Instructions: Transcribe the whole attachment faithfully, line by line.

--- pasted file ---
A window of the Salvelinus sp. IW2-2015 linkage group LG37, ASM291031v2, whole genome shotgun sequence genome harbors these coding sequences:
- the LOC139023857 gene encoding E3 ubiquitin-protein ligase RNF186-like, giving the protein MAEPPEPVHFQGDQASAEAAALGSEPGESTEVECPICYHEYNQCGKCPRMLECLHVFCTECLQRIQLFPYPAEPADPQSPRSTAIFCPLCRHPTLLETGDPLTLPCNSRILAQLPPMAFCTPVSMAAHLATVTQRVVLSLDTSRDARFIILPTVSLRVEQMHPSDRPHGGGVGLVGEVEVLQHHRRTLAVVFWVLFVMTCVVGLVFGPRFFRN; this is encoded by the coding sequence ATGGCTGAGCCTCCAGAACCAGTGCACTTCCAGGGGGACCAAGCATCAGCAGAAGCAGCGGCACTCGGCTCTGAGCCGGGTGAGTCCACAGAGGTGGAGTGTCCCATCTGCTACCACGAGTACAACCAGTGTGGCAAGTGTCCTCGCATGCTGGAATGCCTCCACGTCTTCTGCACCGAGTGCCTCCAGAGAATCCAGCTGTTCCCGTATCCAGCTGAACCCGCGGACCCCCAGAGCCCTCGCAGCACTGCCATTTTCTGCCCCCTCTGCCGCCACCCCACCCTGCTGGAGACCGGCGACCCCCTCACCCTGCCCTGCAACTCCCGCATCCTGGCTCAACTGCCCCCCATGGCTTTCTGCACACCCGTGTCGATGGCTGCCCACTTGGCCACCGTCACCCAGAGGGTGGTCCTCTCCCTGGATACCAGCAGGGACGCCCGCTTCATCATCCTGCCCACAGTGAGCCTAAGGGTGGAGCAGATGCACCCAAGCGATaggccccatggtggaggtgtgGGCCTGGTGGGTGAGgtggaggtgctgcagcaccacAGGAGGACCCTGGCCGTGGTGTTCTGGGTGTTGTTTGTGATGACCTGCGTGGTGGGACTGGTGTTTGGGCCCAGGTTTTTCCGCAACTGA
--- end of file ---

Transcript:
A window of the Salvelinus sp. IW2-2015 linkage group LG37, ASM291031v2, whole genome shotgun sequence genome harbors these coding sequences:
- the LOC139023857 gene encoding E3 ubiquitin-protein ligase RNF186-like, giving the protein MAEPPEPVHFQGDQASAEAAALGSEPGESTEVECPICYHEYNQCGKCPRMLECLHVFCTECLQRIQLFPYPAEPADPQSPRSTAIFCPLCRHPTLLETGDPLTLPCNSRILAQLPPMAFCTPVSMAAHLATVTQRVVLSLDTSRDARFIILPTVSLRVEQMHPSDRPHGGGVGLVGEVEVLQHHRRTLAVVFWVLFVMTCVVGLVFGPRFFRN; this is encoded by the coding sequence ATGGCTGAGCCTCCAGAACCAGTGCACTTCCAGGGGGACCAAGCATCAGCAGAAGCAGCGGCACTCGGCTCTGAGCCGGGTGAGTCCACAGAGGTGGAGTGTCCCATCTGCTACCACGAGTACAACCAGTGTGGCAAGTGTCCTCGCATGCTGGAATGCCTCCACGTCTTCTGCACCGAGTGCCTCCAGAGAATCCAGCTGTTCCCGTATCCAGCTGAACCCGCGGACCCCCAGAGCCCTCGCAGCACTGCCATTTTCTGCCCCCTCTGCCGCCACCCCACCCTGCTGGAGACCGGCGACCCCCTCACCCTGCCCTGCAACTCCCGCATCCTGGCTCAACTGCCCCCCATGGCTTTCTGCACACCCGTGTCGATGGCTGCCCACTTGGCCACCGTCACCCAGAGGGTGGTCCTCTCCCTGGATACCAGCAGGGACGCCCGCTTCATCATCCTGCCCACAGTGAGCCTAAGGGTGGAGCAGATGCACCCAAGCGATaggccccatggtggaggtgtgGGCCTGGTGGGTGAGgtggaggtgctgcagcaccacAGGAGGACCCTGGCCGTGGTGTTCTGGGTGTTGTTTGTGATGACCTGCGTGGTGGGACTGGTGTTTGGGCCCAGGTTTTTCCGCAACTGA